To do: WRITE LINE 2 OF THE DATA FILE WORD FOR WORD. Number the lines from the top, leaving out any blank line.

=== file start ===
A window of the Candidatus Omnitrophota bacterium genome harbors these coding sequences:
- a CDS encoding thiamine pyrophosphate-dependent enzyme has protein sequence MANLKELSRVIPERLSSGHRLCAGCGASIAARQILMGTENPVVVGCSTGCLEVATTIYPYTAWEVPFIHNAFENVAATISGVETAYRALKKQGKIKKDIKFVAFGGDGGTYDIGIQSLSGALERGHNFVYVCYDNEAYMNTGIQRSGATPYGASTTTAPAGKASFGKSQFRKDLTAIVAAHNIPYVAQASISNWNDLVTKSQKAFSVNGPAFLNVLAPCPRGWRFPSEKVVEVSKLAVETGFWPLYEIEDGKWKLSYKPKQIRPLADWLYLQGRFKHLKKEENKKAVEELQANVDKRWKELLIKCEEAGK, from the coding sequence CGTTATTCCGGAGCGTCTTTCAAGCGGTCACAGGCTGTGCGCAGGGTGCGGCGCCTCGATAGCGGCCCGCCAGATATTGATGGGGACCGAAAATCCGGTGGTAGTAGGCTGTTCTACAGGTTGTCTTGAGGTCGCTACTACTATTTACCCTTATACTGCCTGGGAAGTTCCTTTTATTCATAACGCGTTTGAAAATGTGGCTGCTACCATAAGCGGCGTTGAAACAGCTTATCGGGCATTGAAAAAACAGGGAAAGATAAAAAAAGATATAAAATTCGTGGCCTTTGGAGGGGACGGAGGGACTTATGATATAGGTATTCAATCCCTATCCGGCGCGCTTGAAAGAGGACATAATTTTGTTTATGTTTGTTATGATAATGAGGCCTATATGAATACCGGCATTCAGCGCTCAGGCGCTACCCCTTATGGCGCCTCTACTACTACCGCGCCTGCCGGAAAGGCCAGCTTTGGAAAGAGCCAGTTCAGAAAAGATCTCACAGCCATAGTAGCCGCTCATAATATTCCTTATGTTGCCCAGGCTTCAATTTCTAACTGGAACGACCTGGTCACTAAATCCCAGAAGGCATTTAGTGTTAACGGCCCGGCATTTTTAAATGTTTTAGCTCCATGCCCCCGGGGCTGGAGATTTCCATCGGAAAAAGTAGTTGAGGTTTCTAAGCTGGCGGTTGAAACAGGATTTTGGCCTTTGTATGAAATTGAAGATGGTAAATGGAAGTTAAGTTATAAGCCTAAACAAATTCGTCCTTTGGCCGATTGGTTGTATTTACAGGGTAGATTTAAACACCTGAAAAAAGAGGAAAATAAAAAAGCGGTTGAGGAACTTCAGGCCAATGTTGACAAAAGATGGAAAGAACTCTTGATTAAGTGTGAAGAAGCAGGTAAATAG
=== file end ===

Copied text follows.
- a CDS encoding thiamine pyrophosphate-dependent enzyme has protein sequence MANLKELSRVIPERLSSGHRLCAGCGASIAARQILMGTENPVVVGCSTGCLEVATTIYPYTAWEVPFIHNAFENVAATISGVETAYRALKKQGKIKKDIKFVAFGGDGGTYDIGIQSLSGALERGHNFVYVCYDNEAYMNTGIQRSGATPYGASTTTAPAGKASFGKSQFRKDLTAIVAAHNIPYVAQASISNWNDLVTKSQKAFSVNGPAFLNVLAPCPRGWRFPSEKVVEVSKLAVETGFWPLYEIEDGKWKLSYKPKQIRPLADWLYLQGRFKHLKKEENKKAVEELQANVDKRWKELLIKCEEAGK, from the coding sequence CGTTATTCCGGAGCGTCTTTCAAGCGGTCACAGGCTGTGCGCAGGGTGCGGCGCCTCGATAGCGGCCCGCCAGATATTGATGGGGACCGAAAATCCGGTGGTAGTAGGCTGTTCTACAGGTTGTCTTGAGGTCGCTACTACTATTTACCCTTATACTGCCTGGGAAGTTCCTTTTATTCATAACGCGTTTGAAAATGTGGCTGCTACCATAAGCGGCGTTGAAACAGCTTATCGGGCATTGAAAAAACAGGGAAAGATAAAAAAAGATATAAAATTCGTGGCCTTTGGAGGGGACGGAGGGACTTATGATATAGGTATTCAATCCCTATCCGGCGCGCTTGAAAGAGGACATAATTTTGTTTATGTTTGTTATGATAATGAGGCCTATATGAATACCGGCATTCAGCGCTCAGGCGCTACCCCTTATGGCGCCTCTACTACTACCGCGCCTGCCGGAAAGGCCAGCTTTGGAAAGAGCCAGTTCAGAAAAGATCTCACAGCCATAGTAGCCGCTCATAATATTCCTTATGTTGCCCAGGCTTCAATTTCTAACTGGAACGACCTGGTCACTAAATCCCAGAAGGCATTTAGTGTTAACGGCCCGGCATTTTTAAATGTTTTAGCTCCATGCCCCCGGGGCTGGAGATTTCCATCGGAAAAAGTAGTTGAGGTTTCTAAGCTGGCGGTTGAAACAGGATTTTGGCCTTTGTATGAAATTGAAGATGGTAAATGGAAGTTAAGTTATAAGCCTAAACAAATTCGTCCTTTGGCCGATTGGTTGTATTTACAGGGTAGATTTAAACACCTGAAAAAAGAGGAAAATAAAAAAGCGGTTGAGGAACTTCAGGCCAATGTTGACAAAAGATGGAAAGAACTCTTGATTAAGTGTGAAGAAGCAGGTAAATAG